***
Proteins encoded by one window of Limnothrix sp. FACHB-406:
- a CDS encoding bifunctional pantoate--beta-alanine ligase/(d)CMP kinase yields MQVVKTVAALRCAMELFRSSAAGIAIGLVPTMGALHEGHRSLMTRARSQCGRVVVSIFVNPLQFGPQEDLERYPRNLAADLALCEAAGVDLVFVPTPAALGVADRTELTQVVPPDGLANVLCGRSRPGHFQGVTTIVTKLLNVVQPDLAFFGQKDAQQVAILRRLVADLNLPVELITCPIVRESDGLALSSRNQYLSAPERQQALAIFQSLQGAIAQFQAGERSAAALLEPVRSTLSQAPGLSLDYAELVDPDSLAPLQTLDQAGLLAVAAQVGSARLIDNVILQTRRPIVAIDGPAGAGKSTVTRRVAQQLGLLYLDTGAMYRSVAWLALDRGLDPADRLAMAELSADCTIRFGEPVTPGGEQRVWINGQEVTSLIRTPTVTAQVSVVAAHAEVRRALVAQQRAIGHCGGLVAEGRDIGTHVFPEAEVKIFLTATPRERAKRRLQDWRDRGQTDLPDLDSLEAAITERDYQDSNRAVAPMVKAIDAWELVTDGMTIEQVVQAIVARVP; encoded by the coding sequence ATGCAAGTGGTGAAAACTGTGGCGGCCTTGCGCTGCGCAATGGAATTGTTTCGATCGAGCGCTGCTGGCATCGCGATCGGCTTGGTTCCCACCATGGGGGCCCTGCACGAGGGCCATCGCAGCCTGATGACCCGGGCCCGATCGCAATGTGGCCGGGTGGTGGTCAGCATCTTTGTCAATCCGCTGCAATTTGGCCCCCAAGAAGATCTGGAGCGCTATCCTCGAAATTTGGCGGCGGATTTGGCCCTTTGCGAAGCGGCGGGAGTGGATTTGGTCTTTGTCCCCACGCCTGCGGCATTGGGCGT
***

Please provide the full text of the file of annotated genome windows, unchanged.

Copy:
Proteins encoded by one window of Limnothrix sp. FACHB-406:
- a CDS encoding bifunctional pantoate--beta-alanine ligase/(d)CMP kinase yields MQVVKTVAALRCAMELFRSSAAGIAIGLVPTMGALHEGHRSLMTRARSQCGRVVVSIFVNPLQFGPQEDLERYPRNLAADLALCEAAGVDLVFVPTPAALGVADRTELTQVVPPDGLANVLCGRSRPGHFQGVTTIVTKLLNVVQPDLAFFGQKDAQQVAILRRLVADLNLPVELITCPIVRESDGLALSSRNQYLSAPERQQALAIFQSLQGAIAQFQAGERSAAALLEPVRSTLSQAPGLSLDYAELVDPDSLAPLQTLDQAGLLAVAAQVGSARLIDNVILQTRRPIVAIDGPAGAGKSTVTRRVAQQLGLLYLDTGAMYRSVAWLALDRGLDPADRLAMAELSADCTIRFGEPVTPGGEQRVWINGQEVTSLIRTPTVTAQVSVVAAHAEVRRALVAQQRAIGHCGGLVAEGRDIGTHVFPEAEVKIFLTATPRERAKRRLQDWRDRGQTDLPDLDSLEAAITERDYQDSNRAVAPMVKAIDAWELVTDGMTIEQVVQAIVARVP; encoded by the coding sequence ATGCAAGTGGTGAAAACTGTGGCGGCCTTGCGCTGCGCAATGGAATTGTTTCGATCGAGCGCTGCTGGCATCGCGATCGGCTTGGTTCCCACCATGGGGGCCCTGCACGAGGGCCATCGCAGCCTGATGACCCGGGCCCGATCGCAATGTGGCCGGGTGGTGGTCAGCATCTTTGTCAATCCGCTGCAATTTGGCCCCCAAGAAGATCTGGAGCGCTATCCTCGAAATTTGGCGGCGGATTTGGCCCTTTGCGAAGCGGCGGGAGTGGATTTGGTCTTTGTCCCCACGCCTGCGGCATTGGGCGT